The four young artists all participated in the hanging of their work, as well as gallery promotion and gallery sitting.
"They are artists who have a future," said Liu. "They have a work ethic and talent. They are all carefully selected."
The involvement, said Chistopher O'Flaherty of Griswold, helps the artists to feel in control of their vision. O'Flaherty, a student at Lyme Academy College of Fine Art, has a series of abstract paintings in the exhibit. The works offer suggestive flashes of the environment they were inspired by, such as the lights from cars, horizons, and trees. His work is thematic, with carefully controlled palettes that heighten atmospheric tension. O'Flaherty met Liu when he was selected by Liu and Ledyard artist Mark McKee to help finish the figurative mural at Caruso's music store in New London.
Jacklyn Massari of Milton found in Liu a mentor who has had an enduring impact on her as an artist. Massari had egg tempera icons in the show but has since taken them down for another exhibit.
"Qimin taught me about research and hard work. It seems like common sense now, but in order to be a great artist, you need to study. There is a misconception that art is a talent and you are born with it and you don't need to work hard or study, when really it is the complete opposite," Massari said.
"He would also take me outside and point to the patterns in tree bark, car tires, and rusty handle bars on a bike. That taught me that art isn't just in a studio, and true artists see it everywhere and in everything. I wanted to be like that."
Like Aloia, Slowik was drawn to Eastern's art program because of Liu's reputation and quality artwork. His sculpted ceramic portraits in the gallery are classical, with meticulous detail and proportion. A self-portrait that is partially constructed of leaves hangs on the wall as an installation, the leaves swirling away from his face, as if to invite the viewer to contemplate the organic mortality of their own bodies.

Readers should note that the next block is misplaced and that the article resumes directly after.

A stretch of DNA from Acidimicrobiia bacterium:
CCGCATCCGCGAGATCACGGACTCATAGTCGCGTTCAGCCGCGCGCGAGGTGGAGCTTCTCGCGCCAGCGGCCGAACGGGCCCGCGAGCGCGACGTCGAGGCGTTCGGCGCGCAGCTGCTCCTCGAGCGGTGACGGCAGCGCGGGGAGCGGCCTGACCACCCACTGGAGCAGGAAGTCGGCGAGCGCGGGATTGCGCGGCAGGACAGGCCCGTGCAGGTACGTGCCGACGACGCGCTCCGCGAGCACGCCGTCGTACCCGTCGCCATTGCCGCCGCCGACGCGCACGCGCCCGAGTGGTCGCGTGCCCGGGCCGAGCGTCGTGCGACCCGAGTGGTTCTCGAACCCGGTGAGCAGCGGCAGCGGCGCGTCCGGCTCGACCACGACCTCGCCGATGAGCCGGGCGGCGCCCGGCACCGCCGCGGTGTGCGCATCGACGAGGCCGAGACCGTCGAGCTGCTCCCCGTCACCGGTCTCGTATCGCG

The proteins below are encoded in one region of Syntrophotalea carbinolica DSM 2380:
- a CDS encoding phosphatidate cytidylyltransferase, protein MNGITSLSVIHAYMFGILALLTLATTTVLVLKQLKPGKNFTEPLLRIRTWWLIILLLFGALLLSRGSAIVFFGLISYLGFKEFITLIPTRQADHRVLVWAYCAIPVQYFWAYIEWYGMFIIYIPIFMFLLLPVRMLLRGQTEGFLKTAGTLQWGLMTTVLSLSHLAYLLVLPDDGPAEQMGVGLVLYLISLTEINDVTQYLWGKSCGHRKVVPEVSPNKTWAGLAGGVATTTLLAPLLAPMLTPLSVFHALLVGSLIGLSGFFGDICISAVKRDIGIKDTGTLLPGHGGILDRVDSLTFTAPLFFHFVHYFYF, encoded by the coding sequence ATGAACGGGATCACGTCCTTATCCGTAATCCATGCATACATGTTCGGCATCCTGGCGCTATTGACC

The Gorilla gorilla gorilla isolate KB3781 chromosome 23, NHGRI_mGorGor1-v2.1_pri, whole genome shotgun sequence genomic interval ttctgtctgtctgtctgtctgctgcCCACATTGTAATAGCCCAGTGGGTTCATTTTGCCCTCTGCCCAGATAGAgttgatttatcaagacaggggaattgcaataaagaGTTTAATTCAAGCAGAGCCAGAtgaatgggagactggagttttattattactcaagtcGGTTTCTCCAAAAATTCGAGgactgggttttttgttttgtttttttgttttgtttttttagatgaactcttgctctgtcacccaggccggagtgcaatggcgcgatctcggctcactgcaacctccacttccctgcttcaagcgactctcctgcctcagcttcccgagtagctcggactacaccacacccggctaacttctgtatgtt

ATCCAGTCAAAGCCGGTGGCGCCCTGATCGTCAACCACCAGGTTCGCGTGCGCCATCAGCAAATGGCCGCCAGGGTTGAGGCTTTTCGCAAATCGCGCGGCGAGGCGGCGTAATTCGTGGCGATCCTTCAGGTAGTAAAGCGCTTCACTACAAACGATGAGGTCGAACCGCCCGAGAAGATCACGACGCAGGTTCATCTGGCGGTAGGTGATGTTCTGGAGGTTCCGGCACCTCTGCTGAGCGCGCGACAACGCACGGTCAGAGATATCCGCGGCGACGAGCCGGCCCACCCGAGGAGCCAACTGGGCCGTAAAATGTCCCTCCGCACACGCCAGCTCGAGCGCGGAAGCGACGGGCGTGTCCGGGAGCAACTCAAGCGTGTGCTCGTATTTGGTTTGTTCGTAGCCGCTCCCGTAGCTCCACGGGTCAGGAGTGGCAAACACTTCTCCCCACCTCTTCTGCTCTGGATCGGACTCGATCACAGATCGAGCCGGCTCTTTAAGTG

Both Slowik and Liu hope to bring some initiatives to the gallery, such as collective drawing sessions where artists can pool their resources for a model. They also want to have youth groups at the gallery and juried shows. Another exhibit in the smaller gallery will be up soon, and in May, the gallery will bring about eight artists from China to the region for their first artists' residency program. Liu also has his sights set on an exchange program for artists in America and China.
Sharing ideas in an artistic environment is beneficial, said Slowik. "You can grow exponentially and get other people's opinions and share thoughts and ideas. It drives you - competition, but it's friendly competition."
One of the hopes of the gallery, said Slowik, is to diversify New London's art offerings. Liu envisions representing other artists for group or solo shows who submit portfolios and artist statements.
"We have opened up a fantastic space for artists," said Liu. "We're open to a community of artists to utilize the space."